In the Mayan Riviera, most colectivos are newer style minivans with air conditioning. Colectivos provide an economical mode of transportation, especially for longer distances, offering fixed rate fares around 30 pesos (about US$3) per person.

If you’re staying at a large hotel or resort, you’ll want to avoid travelling by colectivo during peak shift change times (especially around 5 p.m.), where vans become crowded with resort employees. Also, keep in mind that if you’re staying at a hotel or resort near Tulum and looking to catch a colectivo north, the passenger count will continue to grow as you travel past each stop along the way. You’ll find yourself in the same situation if you’re staying in Playacar or near Playa del Carmen and taking a colectivo due south.

Other Bus Travel

You may also encounter a larger Mayab bus stopping to pick people up along the side of the highway. Fares on the Mayab buses cost the same as the colectivos but travel is only between Playa del Carmen and Tulum.

You’ll likely also see older, beat-up-looking buses travelling along the 307. Most of these buses are used to transport resort and hotel staff to and from the city. While the cost is the same as a colectivo, visitors are probably best opting to take other, safer modes of tourist transit.

Please note: The Canadian government recommends only traveling by bus or car during daylight hours and suggests sticking to first class buses to ensure safety.

Catching a Cab in Riviera Maya

Be cautious when taking taxis in Riviera Maya. It is recommended that guests only take hotel taxis or those based out of designated taxi stands (sitios). Consulting with your hotel’s concierge before travel can be helpful in determining the best rate. Guests will also often find standard taxi rates displayed in hotel lobbies. But keep in mind that within the hotel zone, individual fares vary depending on distance travelled.

All government-authorized taxis have licence plates beginning with the letter A or B. You can identify these taxis by their company logo and plate number stamped on the side of the car.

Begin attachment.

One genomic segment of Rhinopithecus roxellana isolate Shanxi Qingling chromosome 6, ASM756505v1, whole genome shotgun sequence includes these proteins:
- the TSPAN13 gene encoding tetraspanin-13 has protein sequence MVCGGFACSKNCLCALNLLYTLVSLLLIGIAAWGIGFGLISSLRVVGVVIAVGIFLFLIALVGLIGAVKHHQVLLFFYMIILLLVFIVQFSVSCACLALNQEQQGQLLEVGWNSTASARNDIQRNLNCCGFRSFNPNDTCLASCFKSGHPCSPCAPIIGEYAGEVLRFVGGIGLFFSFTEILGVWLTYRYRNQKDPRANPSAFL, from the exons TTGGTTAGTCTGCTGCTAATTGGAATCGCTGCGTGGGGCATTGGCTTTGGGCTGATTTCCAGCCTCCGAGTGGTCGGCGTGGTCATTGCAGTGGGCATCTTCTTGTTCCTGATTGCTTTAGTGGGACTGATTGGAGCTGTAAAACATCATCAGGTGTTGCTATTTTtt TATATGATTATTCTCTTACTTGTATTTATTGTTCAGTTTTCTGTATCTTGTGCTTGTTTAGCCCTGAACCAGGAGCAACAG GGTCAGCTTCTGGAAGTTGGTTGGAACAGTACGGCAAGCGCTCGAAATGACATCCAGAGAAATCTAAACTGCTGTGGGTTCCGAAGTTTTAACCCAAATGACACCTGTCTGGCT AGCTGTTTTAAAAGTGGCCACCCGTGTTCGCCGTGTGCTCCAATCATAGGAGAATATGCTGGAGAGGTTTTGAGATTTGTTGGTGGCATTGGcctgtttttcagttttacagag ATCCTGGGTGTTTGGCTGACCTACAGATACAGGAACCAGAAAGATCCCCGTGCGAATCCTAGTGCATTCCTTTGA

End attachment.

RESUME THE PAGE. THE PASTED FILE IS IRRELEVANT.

There are several car rental businesses found in the Yucatán Peninsula. From just outside Cancun International Airport to dealerships in nearly every tourist area, you’re sure to find a rental dealership on the way to your hotel. Feeling adventurous? Rent a motorcycle!


Many resorts offer scooter rentals to help you get around town a little quicker than by foot. But beware of the scooter shops along the beaches. Many of these shops rent old scooters that may not be up to modern day safety standards.

The Mexican peso is the official currency in the Riveria Maya area. Canadian currency, debit cards, and travellers cheques are not widely accepted, so using pesos is usually easiest.

To exchange your Canadian cash or travellers cheques, stop by one of the many banks, exchange kiosks or your hotel front desk. Just don’t forget your passport – it’s required to cash your travellers cheques.

You can also withdraw cash from ATMs found in banks, grocery stores and hotels. Normal banking hours are Monday to Friday, typically from 8:00 a.m. to 4:00 p.m., with some branches open Saturday. Most exchange kiosks are open late.

Although American money is widely accepted, regulations are now in place to limit the amount of U.S. cash both residents and visitors can exchange in Mexico. Some financial institutions have imposed limits of US$300 per transaction, however many local businesses will only accept a maximum of US$100 per transaction. Even smaller businesses have chosen to forgo accepting U.S. money altogether, so the recommended way to pay is with Mexican pesos or credit card.